A modest rendition of `Jacques Brel'

Everyman Theatre does the revue in black and white


May 25, 2004|By J. Wynn Rousuck | J. Wynn Rousuck,SUN THEATER CRITIC

Step into Everyman Theatre these days and you'll find yourself transported to New York's Greenwich Village - more specifically, to a hip nightclub in the late 1960s.

Designer Wally Coburn has replaced the theater's usual seats with round tables and bentwood chairs. On stage, a combo of four musicians and four cabaret singers are performing more than two dozen songs in several languages by Belgian songwriter Jacques Brel.

A modest revue conceived and translated by Eric Blau and Mort Shuman, Jacques Brel is Alive and Well and Living in Paris introduced Brel's work to American audiences in 1968.

FOR THE RECORD - The name of the set designer of Everyman Theatre's production of Jacques Brel is Alive and Well and Living in Paris was misspelled in yesterday's Today section. Baltimorean Wally Coberg designed the set.

The show's songs deal with love (both lost and found), aging, death and opposition to war. The tone of the music and lyrics ranges from ironic to melancholy, with an occasional jaunty number for a change of pace. And many of the songs are characterized by abrupt - and sometimes spoken - endings. All in all, they're somewhat of an acquired taste.

Under Donald Hicken's direction, Everyman's singers handle the challenging material with results that are never less than adequate and occasionally quite affecting.

Among the more moving numbers is a duet - "La Chanson des Vieux Amants" ("Song of the Old Lovers") - added for this production. An account of a pair of longtime lovers "finally at peace/yet alone," the song is poignantly performed by dulcet-voiced Amanda Johnson and Sally Martin, sometimes with one singing in French and the other in English simultaneously, and sometimes alternately.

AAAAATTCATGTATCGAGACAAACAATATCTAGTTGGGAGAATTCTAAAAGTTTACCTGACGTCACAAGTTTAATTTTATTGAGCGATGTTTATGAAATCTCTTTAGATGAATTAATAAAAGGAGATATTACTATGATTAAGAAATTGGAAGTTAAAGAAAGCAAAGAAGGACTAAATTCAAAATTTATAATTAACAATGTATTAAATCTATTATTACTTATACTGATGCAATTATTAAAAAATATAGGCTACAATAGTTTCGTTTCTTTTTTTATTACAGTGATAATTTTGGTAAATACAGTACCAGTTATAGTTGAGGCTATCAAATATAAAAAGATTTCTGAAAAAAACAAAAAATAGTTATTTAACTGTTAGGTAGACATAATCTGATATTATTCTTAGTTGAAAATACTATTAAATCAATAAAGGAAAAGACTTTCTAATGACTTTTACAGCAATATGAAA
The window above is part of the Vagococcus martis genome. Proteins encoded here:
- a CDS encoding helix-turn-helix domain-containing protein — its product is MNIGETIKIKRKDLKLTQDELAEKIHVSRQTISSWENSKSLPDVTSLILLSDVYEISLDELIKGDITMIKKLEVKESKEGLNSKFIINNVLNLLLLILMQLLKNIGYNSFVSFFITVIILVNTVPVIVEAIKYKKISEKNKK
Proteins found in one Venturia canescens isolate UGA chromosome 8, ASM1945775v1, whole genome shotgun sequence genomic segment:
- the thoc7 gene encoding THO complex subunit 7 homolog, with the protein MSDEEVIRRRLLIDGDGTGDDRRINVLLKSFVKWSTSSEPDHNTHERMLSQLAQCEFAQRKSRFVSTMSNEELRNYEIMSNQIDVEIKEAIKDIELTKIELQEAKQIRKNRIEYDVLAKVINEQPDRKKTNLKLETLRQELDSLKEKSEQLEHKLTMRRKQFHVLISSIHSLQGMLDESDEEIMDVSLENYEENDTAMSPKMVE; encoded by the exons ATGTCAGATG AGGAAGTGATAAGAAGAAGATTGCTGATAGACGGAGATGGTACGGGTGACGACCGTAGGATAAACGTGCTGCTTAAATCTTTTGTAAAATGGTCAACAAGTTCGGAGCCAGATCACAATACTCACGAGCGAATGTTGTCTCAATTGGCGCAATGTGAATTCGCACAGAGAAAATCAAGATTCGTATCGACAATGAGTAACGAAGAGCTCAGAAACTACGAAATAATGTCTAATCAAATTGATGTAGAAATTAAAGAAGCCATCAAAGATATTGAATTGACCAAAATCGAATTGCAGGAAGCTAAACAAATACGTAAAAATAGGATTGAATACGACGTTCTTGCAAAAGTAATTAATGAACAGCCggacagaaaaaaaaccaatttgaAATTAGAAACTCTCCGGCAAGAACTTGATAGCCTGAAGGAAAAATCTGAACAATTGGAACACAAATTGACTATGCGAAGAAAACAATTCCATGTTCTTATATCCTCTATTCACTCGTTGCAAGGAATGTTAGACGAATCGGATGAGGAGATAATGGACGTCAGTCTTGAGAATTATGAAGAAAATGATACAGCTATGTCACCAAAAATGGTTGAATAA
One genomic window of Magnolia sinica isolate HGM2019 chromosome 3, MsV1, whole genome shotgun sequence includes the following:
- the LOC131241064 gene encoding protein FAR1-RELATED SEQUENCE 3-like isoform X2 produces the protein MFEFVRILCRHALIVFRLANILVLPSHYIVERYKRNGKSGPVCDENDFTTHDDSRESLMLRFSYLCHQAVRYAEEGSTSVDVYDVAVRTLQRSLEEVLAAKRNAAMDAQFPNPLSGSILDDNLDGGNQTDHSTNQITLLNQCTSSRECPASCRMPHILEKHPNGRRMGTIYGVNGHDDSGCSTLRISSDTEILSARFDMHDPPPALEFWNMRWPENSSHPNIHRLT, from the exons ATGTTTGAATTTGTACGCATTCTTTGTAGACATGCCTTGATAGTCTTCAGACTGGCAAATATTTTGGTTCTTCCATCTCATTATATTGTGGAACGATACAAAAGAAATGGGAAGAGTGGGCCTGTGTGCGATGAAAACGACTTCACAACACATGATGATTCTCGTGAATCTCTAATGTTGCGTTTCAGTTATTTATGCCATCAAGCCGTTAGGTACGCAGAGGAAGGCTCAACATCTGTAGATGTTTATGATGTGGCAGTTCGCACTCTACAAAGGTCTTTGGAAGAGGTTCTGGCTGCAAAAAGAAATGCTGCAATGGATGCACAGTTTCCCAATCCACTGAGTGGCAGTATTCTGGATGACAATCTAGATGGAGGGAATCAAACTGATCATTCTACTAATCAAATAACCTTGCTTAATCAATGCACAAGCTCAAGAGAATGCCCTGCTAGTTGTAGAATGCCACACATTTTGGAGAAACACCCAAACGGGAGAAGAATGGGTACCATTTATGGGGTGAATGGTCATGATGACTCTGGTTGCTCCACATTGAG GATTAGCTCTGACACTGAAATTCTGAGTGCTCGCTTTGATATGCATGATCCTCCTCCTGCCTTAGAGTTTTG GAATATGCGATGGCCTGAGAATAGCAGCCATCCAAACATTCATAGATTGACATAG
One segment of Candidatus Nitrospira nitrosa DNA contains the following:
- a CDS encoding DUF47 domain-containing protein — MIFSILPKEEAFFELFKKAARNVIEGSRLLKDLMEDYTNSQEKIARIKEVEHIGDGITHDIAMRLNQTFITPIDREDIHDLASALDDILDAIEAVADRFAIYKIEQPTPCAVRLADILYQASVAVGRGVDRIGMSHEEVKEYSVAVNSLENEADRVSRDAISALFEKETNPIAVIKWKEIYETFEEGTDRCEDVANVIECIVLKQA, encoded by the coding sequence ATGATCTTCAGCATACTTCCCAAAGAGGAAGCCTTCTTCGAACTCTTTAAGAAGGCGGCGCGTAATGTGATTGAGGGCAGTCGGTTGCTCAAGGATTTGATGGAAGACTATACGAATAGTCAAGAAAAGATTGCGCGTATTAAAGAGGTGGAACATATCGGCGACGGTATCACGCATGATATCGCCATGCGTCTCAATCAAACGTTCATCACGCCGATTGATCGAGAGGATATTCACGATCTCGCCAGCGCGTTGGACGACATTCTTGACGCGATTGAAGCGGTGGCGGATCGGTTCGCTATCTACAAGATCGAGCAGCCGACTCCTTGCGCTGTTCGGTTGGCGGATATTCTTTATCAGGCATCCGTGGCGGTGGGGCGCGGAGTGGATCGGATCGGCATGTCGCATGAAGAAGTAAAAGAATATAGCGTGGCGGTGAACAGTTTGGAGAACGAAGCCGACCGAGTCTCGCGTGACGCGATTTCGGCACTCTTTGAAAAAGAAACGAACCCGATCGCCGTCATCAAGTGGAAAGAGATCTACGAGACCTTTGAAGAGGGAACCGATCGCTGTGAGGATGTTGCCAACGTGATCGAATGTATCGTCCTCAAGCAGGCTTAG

Martin is at her best leading "Carousel," an increasingly fast and furious number that is as much about the rat race of modern life as it is about a carnival ride. In other songs, however, her voice has a vibrato-tinged sameness to it, whatever the spirit or meaning of the material.

Many of Brel's songs tell stories, requiring performers as adept at acting as singing. Christopher Bloch displays a talent for both in songs such as "Le Gaz," in which he comically portrays a gas man who lusts after a woman in whose home he reads the meter, or "Bachelor's Dance," in which, donning a yellow silk dressing gown, he describes the dream "girl that I will marry," then dashes off after a shadow - perhaps because this perfect bride exists only in shadows and dreams.

Least effective of the foursome is Dan Manning, whose less-than-crisp diction is accentuated by the show's regrettable use of microphones.

Also regrettable are designer Debra K. Sivigny's peculiar black-and-white costumes, which get even more peculiar after intermission, when Manning appears in tuxedo trousers, a black shirt and striped suspenders, which make him look like a gangster, and, odder still, Johnson wears a black dress with white lace trim, which makes her look like a maid.

The band, led by musical director/pianist James R. Fitzpatrick, provides serviceable accompaniment, with Bloch and especially Manning earning extra kudos for sitting in on flute and trumpet, respectively.

Jacques Brel concludes with the songwriter's best-known number, If We Only Have Love, one of several songs featuring an anti-war statement. Brel, who died in 1979, wouldn't attend the show's 1968 New York debut because he objected to the United States' involvement in Vietnam. Everyman underscores the timeliness of his sentiments by adding "Baghdad" to the list of war-ravaged cities at the end of the song "The Bulls," reminding us that it's not just Brel's melodies that are alive and well, but also his politics.

Jacques Brel

Where: Everyman Theatre, 1727 N. Charles St.

When: 7:30 p.m. Tuesdays-Thursdays, 8 p.m. Fridays and Saturdays; matinees at 2:30 p.m. Saturdays and Sundays. Through June 20

Tickets: $18-$35

Call: 410-752-2208

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